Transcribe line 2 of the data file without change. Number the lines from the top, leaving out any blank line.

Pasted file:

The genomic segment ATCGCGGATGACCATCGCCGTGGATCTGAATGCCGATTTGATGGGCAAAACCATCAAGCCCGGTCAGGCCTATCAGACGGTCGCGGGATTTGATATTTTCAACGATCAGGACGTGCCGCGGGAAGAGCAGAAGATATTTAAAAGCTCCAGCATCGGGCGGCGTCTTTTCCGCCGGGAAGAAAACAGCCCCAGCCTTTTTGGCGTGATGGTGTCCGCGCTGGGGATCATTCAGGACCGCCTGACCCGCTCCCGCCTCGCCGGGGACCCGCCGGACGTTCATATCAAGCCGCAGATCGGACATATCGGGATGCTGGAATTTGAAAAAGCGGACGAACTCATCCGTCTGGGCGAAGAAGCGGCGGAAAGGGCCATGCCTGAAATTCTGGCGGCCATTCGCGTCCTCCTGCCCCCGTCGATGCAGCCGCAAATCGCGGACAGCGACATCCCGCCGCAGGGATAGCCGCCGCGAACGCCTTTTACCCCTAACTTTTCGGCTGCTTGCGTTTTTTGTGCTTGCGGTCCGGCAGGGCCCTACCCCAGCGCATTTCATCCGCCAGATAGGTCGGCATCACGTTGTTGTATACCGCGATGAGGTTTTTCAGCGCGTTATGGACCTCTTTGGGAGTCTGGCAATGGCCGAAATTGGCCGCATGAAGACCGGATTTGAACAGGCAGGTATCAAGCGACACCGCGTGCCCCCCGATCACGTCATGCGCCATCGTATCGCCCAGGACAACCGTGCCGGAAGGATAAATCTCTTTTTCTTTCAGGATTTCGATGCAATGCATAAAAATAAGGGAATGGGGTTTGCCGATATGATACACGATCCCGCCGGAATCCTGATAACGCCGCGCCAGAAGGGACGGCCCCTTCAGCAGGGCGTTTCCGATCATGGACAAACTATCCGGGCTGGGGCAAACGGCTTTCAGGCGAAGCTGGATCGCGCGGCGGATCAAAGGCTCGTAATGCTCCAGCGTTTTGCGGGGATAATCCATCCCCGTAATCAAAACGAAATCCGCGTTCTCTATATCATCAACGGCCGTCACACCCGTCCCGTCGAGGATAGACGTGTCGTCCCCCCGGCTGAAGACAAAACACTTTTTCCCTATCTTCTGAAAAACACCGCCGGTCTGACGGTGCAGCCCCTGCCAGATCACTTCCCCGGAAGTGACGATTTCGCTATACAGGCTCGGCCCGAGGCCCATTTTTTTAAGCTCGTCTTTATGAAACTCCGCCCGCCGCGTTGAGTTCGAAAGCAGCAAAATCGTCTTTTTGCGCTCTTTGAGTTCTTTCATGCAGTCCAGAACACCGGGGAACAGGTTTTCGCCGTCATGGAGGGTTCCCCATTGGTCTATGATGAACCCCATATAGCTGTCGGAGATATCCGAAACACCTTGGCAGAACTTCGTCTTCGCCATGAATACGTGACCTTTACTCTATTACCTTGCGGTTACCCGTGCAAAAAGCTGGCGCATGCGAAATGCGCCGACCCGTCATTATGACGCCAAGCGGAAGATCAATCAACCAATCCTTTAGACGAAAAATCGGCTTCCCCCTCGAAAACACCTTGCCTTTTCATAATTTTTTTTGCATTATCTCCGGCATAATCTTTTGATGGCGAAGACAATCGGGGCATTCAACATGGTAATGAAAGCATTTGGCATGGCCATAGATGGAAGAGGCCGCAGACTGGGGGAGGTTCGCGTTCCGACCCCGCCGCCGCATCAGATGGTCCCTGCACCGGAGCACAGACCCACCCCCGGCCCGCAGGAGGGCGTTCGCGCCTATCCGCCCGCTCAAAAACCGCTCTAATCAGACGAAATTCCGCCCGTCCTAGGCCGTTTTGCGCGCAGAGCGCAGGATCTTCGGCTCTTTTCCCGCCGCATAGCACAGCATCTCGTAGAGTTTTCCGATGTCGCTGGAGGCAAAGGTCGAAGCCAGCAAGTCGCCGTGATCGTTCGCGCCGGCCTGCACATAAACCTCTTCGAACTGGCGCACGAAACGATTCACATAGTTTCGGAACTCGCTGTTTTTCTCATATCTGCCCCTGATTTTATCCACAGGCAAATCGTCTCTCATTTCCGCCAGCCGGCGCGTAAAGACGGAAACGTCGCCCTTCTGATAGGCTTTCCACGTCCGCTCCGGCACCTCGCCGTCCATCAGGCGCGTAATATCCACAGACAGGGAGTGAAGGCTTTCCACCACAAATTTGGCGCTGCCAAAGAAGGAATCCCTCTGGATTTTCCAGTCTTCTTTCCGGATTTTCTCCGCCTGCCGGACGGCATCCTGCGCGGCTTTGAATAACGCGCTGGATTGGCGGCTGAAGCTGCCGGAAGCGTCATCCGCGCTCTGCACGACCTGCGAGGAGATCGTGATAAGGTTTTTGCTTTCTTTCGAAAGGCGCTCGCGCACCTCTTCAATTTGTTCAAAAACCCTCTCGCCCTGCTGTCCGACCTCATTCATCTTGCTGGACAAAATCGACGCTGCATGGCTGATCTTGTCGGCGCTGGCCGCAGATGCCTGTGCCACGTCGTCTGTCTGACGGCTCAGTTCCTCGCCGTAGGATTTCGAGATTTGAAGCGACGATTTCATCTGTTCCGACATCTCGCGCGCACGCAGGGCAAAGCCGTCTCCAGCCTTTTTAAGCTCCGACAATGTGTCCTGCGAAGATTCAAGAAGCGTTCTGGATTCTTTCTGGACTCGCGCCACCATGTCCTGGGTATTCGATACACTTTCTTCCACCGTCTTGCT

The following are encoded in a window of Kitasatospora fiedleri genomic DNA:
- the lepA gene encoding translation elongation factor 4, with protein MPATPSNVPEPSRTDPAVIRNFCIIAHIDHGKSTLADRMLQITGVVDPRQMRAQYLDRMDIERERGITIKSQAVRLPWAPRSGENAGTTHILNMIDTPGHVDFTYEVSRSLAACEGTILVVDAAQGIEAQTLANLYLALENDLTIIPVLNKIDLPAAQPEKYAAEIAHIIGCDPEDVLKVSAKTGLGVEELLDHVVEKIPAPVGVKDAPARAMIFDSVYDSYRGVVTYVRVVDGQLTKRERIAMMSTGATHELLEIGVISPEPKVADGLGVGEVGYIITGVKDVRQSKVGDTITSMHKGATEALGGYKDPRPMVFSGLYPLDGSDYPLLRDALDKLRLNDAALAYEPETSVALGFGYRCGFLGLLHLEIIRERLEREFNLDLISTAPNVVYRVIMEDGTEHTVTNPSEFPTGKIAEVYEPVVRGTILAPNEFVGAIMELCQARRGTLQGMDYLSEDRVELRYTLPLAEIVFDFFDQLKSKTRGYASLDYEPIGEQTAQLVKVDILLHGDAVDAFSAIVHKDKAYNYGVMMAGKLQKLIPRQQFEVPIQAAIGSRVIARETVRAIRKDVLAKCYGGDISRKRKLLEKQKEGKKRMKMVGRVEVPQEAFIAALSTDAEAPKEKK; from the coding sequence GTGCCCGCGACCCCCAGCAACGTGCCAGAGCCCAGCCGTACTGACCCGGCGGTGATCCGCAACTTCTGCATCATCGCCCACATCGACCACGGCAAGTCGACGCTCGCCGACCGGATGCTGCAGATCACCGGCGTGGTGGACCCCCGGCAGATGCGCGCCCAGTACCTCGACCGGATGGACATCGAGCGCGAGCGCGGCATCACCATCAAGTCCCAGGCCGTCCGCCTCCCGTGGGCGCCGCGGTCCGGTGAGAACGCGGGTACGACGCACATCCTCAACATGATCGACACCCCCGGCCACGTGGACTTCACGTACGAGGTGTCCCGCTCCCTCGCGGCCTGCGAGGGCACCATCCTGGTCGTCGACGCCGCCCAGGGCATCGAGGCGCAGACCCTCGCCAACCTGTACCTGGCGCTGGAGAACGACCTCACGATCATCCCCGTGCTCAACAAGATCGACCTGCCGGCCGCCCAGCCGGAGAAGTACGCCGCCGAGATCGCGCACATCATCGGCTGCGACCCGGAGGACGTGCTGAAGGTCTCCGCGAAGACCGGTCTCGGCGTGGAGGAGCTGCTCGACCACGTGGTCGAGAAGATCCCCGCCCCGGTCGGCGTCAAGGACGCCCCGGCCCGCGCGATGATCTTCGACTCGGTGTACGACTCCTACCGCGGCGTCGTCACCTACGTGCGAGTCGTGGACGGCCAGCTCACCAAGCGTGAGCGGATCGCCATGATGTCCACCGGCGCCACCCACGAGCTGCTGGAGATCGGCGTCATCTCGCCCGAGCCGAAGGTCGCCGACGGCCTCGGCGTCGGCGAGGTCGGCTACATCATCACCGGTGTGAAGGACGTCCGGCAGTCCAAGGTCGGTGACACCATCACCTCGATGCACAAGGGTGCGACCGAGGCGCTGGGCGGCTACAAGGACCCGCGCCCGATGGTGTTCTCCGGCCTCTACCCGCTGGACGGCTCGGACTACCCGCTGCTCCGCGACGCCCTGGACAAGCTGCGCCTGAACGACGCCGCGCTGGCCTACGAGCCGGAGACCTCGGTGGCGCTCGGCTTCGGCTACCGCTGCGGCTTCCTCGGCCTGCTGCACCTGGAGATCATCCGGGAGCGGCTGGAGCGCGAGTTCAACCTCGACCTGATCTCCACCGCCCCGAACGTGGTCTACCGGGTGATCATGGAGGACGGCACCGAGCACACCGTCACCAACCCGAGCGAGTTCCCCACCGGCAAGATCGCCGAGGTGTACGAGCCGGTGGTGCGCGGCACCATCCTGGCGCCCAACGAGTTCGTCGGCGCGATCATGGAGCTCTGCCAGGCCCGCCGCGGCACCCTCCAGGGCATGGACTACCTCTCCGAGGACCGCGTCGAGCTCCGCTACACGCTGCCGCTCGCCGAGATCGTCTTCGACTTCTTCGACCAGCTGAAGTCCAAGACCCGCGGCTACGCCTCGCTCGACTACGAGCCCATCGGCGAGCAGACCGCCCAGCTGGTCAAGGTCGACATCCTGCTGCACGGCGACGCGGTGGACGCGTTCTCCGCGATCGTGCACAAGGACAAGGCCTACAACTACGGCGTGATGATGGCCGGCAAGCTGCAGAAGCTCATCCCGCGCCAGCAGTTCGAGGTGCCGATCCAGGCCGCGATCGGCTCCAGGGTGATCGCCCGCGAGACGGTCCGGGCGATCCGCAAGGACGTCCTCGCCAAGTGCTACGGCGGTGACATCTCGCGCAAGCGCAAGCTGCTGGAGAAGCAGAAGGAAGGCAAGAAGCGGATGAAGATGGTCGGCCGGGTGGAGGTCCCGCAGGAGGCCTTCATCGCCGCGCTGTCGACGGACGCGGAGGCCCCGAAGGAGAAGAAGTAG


The following are encoded in a window of Kitasatospora fiedleri genomic DNA: